When Digital TV Episodes Have Lots Of Commercials, Viewers Will Go To Other Screens
A media critique by Wayne Friedman, Thursday, April 14, 2011
Competing TV screens or complementary TV screens?
The CW has been cheered by media buyers not only because it offers a similar number of commercials online as it does on its traditional network, but because its young-skewing viewers “watch” the commercials to completion. (Media buyers also love that the CW’s online CPMs are more in line with traditional TV CPMs — way less than other premium digital TV content.)
Some research executives would tell you that existing Nielsen measuring technology or any ratings measurement — doesn’t report “viewing” but rather “tuning.” With the coming of future digital inventory, this will become more glaring.
A recent study by Digital Clarity said 80% of those 25 and under use a second screen to communicate with friends while watching TV. That would represent virtually all the young-skewing audience of a network like the CW or MTV. So while viewers may “watch” commercials to completion online, we know this: they are doing something else while those ad messages are running.
Now extrapolate this to older-skewing networks. Why? If the proponents of TV Everywhere get their way, all shows online will have nearly the same number of commercials as those on traditional TV. And one big, big not-too-friendly consumer function: they won’t be able to fast-forward through those commercials.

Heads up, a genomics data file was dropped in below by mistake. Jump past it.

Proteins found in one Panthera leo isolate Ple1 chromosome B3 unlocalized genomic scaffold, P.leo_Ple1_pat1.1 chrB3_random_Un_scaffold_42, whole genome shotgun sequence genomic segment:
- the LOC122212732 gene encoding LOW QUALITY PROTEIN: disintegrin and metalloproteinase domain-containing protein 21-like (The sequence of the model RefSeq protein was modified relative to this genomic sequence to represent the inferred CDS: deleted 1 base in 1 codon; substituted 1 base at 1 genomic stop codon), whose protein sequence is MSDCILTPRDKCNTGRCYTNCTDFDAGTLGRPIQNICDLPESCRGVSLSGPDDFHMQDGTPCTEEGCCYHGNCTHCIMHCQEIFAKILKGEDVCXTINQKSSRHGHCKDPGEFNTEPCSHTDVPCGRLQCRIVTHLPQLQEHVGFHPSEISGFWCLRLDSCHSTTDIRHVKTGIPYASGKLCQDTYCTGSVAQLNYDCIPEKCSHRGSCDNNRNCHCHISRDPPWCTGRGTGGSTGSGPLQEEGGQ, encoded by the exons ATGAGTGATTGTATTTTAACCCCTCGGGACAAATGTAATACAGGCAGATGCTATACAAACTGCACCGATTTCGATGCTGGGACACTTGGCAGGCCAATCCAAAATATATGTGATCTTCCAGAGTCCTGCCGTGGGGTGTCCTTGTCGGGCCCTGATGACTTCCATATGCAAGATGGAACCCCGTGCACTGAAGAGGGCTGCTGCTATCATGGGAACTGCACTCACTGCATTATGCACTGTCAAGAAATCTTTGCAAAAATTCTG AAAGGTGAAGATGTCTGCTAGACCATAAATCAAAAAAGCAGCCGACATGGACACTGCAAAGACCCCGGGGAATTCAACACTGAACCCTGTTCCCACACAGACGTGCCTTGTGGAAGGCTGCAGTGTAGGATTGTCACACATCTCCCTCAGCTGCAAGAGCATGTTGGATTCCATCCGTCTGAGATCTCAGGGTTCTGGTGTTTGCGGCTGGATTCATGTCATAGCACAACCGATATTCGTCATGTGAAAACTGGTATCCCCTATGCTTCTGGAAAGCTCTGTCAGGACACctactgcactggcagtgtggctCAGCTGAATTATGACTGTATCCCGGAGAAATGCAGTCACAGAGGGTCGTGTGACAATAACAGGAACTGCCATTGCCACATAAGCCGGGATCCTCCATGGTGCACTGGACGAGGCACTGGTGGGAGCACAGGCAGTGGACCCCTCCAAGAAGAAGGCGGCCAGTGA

That will mean that use of second screens will surely rise among older viewers. Those who have DVRs — now 40% of U.S. TV homes — have changed their entertainment behavior dramatically when it comes to traditionally delivered commercials. Many DVR viewers — some would say virtually all – fast-forward through commercials.
Does anyone really believe viewers will go back to running to the kitchen for a snack or muting the volume of commercials when dialing up “Modern Family” on the ABC Full Episode Player?
What will they be doing? A variation on what they did in the past: changing channels – or, using a digital world term, changing content.
Many TV networks will then only hope that viewers — if not looking at commercials — will at least turn to their second screens to promote/share program content with other viewers.
But then again, maybe they’ll do something totally unconnected with traditional TV content or messaging. Then you’ll have issues.
|Wayne Friedman is West Coast Editor of MediaPost.|